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Gut 57:1592-1596 doi:10.1136/gut.2008.149062
  • Hepatology

Needle track seeding following biopsy of liver lesions in the diagnosis of hepatocellular cancer: a systematic review and meta-analysis

  1. M A Silva1,
  2. B Hegab1,
  3. C Hyde2,
  4. B Guo2,
  5. J A C Buckels1,
  6. D F Mirza1
  1. 1
    The Liver Unit, University Hospital Birmingham NHS Trust – Queen Elizabeth, Birmingham, UK
  2. 2
    Department of Public Health and Epidemiology, University of Birmingham, Birmingham, UK
  1. Mr D F Mirza, Nuffield House, University Hospital Birmingham NHS Trust – Queen Elizabeth, Edgbaston, Birmingham B15 2TH, UK; Darius.Mirza{at}uhb.nhs.uk
  • Revised 6 July 2008
  • Accepted 7 July 2008
  • Published Online First 31 July 2008

Abstract

Background: Needle biopsy of a suspicious liver lesion could guide management in the setting of equivocal imaging and serology, although it is not recommended generally because there is the possibility of tumour dissemination outside the liver. The incidence of needle track seeding following biopsy of a suspicious liver lesion is ill-defined, however.

Methods: A systematic review and meta-analysis of observational studies published before March 2007 was performed. Studies that reported on needle tract seeding following biopsy of suspicious liver lesions were identified. Lesions suspected of being hepatocelleular cancer (HCC) were considered. Data on the type of needle biopsy, diagnosis, incidence of needle track seeding duration to seeding, follow-up and impact on outcome were tabulated.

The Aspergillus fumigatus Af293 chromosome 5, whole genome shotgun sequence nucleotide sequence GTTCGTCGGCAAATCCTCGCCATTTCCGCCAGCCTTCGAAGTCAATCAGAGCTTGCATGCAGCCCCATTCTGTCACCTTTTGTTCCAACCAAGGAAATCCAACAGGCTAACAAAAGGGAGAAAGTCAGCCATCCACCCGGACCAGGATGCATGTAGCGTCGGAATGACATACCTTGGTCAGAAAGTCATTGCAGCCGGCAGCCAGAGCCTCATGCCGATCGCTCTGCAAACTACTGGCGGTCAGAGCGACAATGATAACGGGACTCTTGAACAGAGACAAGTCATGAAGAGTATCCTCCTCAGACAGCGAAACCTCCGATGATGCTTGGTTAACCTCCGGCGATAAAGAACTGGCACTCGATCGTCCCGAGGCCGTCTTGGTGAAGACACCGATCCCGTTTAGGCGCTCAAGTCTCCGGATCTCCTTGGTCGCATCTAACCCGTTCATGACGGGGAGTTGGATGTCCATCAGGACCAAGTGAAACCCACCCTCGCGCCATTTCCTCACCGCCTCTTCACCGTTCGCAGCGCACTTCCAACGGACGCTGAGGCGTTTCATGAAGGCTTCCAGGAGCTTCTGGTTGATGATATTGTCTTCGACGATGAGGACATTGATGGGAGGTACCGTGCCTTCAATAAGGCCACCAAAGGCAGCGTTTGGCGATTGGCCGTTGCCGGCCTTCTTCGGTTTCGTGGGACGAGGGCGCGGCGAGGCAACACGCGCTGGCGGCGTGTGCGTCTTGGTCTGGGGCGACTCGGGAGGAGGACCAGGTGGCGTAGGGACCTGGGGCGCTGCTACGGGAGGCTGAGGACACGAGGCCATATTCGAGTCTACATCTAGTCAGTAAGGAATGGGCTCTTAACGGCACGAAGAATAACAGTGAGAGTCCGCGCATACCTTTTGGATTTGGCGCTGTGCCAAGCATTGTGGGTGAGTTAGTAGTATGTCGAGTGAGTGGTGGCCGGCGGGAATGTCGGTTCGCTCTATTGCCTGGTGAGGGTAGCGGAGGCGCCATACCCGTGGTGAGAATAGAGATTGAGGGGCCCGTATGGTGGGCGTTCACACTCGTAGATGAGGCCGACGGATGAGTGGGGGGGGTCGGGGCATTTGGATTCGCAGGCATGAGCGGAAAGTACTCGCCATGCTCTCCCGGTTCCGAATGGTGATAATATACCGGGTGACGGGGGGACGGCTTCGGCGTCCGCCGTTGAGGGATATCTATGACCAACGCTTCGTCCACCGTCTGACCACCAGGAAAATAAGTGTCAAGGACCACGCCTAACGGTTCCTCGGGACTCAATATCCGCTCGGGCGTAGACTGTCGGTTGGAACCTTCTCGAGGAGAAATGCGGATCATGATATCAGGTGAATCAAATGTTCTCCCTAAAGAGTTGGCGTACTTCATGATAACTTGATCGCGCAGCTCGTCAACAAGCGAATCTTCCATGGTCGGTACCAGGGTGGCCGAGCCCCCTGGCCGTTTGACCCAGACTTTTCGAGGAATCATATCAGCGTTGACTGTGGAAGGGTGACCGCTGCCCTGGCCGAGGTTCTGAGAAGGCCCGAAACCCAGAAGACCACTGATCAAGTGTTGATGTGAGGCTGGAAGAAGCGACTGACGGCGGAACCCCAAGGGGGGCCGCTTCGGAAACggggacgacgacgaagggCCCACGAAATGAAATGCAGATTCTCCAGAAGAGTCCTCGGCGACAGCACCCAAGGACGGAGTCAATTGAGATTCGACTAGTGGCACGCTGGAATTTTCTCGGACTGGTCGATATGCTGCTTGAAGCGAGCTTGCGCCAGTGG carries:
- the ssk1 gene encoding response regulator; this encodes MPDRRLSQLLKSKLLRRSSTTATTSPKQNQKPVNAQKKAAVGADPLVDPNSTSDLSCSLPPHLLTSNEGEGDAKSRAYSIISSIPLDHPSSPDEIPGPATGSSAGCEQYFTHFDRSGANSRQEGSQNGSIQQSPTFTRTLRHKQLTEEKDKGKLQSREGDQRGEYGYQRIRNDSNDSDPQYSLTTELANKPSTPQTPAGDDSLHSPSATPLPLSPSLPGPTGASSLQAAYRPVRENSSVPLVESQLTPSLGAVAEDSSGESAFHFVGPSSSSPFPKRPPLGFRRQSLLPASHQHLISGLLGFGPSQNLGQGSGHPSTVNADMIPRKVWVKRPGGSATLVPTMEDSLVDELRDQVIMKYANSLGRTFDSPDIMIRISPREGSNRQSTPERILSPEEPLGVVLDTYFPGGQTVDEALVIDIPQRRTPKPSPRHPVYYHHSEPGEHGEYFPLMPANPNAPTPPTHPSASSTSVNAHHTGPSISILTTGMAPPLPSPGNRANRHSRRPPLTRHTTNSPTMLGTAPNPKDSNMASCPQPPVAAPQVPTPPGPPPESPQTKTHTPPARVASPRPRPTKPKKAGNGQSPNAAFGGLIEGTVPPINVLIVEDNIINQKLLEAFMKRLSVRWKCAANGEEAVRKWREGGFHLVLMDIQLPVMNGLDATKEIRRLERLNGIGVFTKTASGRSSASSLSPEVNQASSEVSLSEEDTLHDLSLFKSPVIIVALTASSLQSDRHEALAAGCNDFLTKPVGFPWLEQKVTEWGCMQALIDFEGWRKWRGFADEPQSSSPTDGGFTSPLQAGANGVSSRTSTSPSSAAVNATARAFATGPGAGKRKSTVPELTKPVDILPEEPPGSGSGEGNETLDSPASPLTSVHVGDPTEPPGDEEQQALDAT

Results: Eight studies identified by systematic review on biopsy of HCC were included in a meta-analysis. The pooled estimate of a patient with seeding per 100 patients with HCC was 0.027 (95% confidence interval (CI) 0.018 to 0.040). There was no difference whether a fixed or random effects model was used. Q was 4.802 with 7 degrees of freedom, p = 0.684; thus the observed heterogeneity was compatible with variation by chance alone. The pooled estimate of a patient with seeding per 100 patients per year was 0.009 (95% CI 0.006 to 0.013), p = 0.686.

Conclusions: In this systematic review we have shown that the incidence of needle tract tumour seeding following biopsy of a HCC is 2.7% overall, or 0.9% per year.

Footnotes

  • Competing interests: None.